Sen Taka Sho Type Medium Attack Submarine

The design for this class was developed using data from the experimental No. 71 to create a torpedo attack type with high underwater speed. It featured a streamlined hull, retractable deck fittings and weapons (including a snorkel), spring-loaded cover plates for limber holes, powerful electric motors, and a new high-capacity battery that enabled it to maintain full speed for up to 55 minutes followed by a cruise at 3 knots for up to 12 hours. The design was optimized for mass production with extensive use of prefabrication and an all-welded hull.

The design for this class was developed using data from the experimental No. 71 to create a torpedo attack type with high underwater speed. It featured a streamlined hull, retractable deck fittings and weapons (including a snorkel), spring-loaded cover plates for limber holes, powerful electric motors, and a new high-capacity battery that enabled it to maintain full speed for up to 55 minutes followed by a cruise at 3 knots for up to 12 hours. The design was optimized for mass production with extensive use of prefabrication and an all-welded hull.

The Japanese technological advantage did not wane during the course of the war. It diverged to three different branches: large, small, and fast. The Japanese used their skill to build the largest submarines in the world (Sen Toku Type) as well as some of the most capable small submarines (kaiten and other midgets). Most impressive of all of their designs, however, is the Sen Taka Sho Type medium attack submarine that had an acceptable cruising range coupled with outstanding underwater speed. Had more of these submarines reached operational status earlier, the American forces would have had a unique foe on their hands.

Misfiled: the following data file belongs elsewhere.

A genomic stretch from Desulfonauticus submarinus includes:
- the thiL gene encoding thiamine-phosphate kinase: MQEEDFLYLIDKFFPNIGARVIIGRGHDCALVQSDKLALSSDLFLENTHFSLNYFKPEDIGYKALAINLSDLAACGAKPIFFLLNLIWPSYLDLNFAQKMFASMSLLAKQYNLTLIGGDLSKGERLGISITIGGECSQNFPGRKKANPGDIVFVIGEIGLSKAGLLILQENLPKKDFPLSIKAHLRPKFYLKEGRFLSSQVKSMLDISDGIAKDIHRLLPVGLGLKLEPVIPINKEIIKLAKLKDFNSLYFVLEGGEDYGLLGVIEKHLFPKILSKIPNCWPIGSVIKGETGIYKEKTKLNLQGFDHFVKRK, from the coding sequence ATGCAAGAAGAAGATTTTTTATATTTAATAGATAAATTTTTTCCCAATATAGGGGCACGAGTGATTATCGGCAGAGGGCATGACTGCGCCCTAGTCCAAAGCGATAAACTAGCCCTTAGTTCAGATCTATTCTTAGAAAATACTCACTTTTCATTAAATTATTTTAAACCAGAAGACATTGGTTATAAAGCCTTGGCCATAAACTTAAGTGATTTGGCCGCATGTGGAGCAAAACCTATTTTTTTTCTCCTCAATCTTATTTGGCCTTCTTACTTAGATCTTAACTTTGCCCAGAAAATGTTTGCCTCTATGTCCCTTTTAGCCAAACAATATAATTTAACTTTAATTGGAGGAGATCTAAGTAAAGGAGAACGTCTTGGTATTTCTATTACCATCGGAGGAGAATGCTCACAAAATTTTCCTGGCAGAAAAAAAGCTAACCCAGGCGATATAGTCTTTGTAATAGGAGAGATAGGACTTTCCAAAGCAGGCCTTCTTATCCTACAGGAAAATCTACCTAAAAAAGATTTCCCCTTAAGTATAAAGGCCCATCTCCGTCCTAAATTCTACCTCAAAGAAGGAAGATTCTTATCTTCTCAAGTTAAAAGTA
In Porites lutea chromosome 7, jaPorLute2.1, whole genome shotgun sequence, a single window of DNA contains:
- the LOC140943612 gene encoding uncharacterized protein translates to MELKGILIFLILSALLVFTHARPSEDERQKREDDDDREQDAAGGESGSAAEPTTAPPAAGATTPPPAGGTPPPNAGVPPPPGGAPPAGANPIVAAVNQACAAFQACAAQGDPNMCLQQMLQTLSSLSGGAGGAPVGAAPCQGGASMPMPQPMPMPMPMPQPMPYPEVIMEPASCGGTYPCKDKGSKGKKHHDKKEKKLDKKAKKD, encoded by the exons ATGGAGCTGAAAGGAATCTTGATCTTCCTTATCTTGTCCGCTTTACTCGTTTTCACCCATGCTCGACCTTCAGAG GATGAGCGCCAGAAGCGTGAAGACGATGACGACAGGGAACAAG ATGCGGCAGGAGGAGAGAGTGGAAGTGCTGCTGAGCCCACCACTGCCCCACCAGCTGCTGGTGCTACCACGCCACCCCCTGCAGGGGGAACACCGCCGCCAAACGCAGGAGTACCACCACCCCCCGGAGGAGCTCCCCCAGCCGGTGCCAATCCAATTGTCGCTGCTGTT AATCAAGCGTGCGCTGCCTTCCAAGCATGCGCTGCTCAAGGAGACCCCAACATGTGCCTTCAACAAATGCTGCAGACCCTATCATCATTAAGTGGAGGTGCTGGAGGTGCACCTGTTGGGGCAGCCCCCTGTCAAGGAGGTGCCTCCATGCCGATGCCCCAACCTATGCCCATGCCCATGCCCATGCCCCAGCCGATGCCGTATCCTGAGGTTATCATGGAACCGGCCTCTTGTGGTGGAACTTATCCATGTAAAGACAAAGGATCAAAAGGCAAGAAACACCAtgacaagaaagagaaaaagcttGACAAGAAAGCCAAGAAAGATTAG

Even with the technological advantages of their designs, the Japanese submarines did suffer from a lack of resources that placed limits on the number of submarines that could be built and on the timeliness of the build process. Also, the Japanese did have a significant delay in developing and installing radar on their submarines. While it was a deficiency, it would not have had significant influence if the focus on operational security had been stronger.

The training of Japanese submarine crews was without equal. The submarines spent long periods of time out at sea constantly practicing elements of the plan for a decisive battle. The intense training periods had such a level of realism that three submarines were lost in prewar training accidents. The training was not without fault however. The overarching focus on the submarine role in the “decisive battle” limited the growth of submarine force capabilities. The overall training gave minimal consideration to key aspects of submarine operations: surveillance, commerce raiding, and sea control (area denial).

The Sen Taka I-201-class submarine took its name from an abbreviation of the Japanese words for “submarine” and “fast”, and it certainly lived up to that christening. It was the only World War II submarine that was easily a match for the German U-boat XXI and was superior to it in the three key areas of power, speed and weaponry.

The hull was fully welded and very carefully streamlined; no gun or other deck obstruction was allowed which might impair the under- water performance. Even the 25-mm (I-in) mount retracted into a streamlined housing in the conning tower. The whole design concentrated on underwater performance, and new electric motors were installed giving the vessels an underwater speed of 19 knots.